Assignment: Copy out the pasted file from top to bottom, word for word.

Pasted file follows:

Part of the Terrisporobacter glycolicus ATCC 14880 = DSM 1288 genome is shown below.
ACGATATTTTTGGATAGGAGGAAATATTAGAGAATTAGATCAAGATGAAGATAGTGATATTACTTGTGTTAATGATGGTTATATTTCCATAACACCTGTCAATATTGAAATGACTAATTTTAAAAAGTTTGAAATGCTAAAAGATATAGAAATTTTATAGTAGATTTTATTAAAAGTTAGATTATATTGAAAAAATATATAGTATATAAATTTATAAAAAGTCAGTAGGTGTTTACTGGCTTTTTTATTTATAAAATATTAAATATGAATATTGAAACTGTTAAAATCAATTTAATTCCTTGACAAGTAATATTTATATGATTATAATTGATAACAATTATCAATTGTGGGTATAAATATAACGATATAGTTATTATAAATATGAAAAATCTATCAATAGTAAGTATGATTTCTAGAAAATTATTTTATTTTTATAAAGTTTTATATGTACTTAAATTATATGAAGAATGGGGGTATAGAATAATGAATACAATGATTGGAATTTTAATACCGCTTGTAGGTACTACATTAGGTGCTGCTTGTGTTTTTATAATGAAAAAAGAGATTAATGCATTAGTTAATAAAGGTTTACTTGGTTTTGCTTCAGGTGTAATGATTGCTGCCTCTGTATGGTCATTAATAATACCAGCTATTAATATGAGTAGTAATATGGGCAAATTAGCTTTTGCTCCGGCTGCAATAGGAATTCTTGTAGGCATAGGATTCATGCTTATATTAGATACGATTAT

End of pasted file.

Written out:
Part of the Terrisporobacter glycolicus ATCC 14880 = DSM 1288 genome is shown below.
ACGATATTTTTGGATAGGAGGAAATATTAGAGAATTAGATCAAGATGAAGATAGTGATATTACTTGTGTTAATGATGGTTATATTTCCATAACACCTGTCAATATTGAAATGACTAATTTTAAAAAGTTTGAAATGCTAAAAGATATAGAAATTTTATAGTAGATTTTATTAAAAGTTAGATTATATTGAAAAAATATATAGTATATAAATTTATAAAAAGTCAGTAGGTGTTTACTGGCTTTTTTATTTATAAAATATTAAATATGAATATTGAAACTGTTAAAATCAATTTAATTCCTTGACAAGTAATATTTATATGATTATAATTGATAACAATTATCAATTGTGGGTATAAATATAACGATATAGTTATTATAAATATGAAAAATCTATCAATAGTAAGTATGATTTCTAGAAAATTATTTTATTTTTATAAAGTTTTATATGTACTTAAATTATATGAAGAATGGGGGTATAGAATAATGAATACAATGATTGGAATTTTAATACCGCTTGTAGGTACTACATTAGGTGCTGCTTGTGTTTTTATAATGAAAAAAGAGATTAATGCATTAGTTAATAAAGGTTTACTTGGTTTTGCTTCAGGTGTAATGATTGCTGCCTCTGTATGGTCATTAATAATACCAGCTATTAATATGAGTAGTAATATGGGCAAATTAGCTTTTGCTCCGGCTGCAATAGGAATTCTTGTAGGCATAGGATTCATGCTTATATTAGATACGATTAT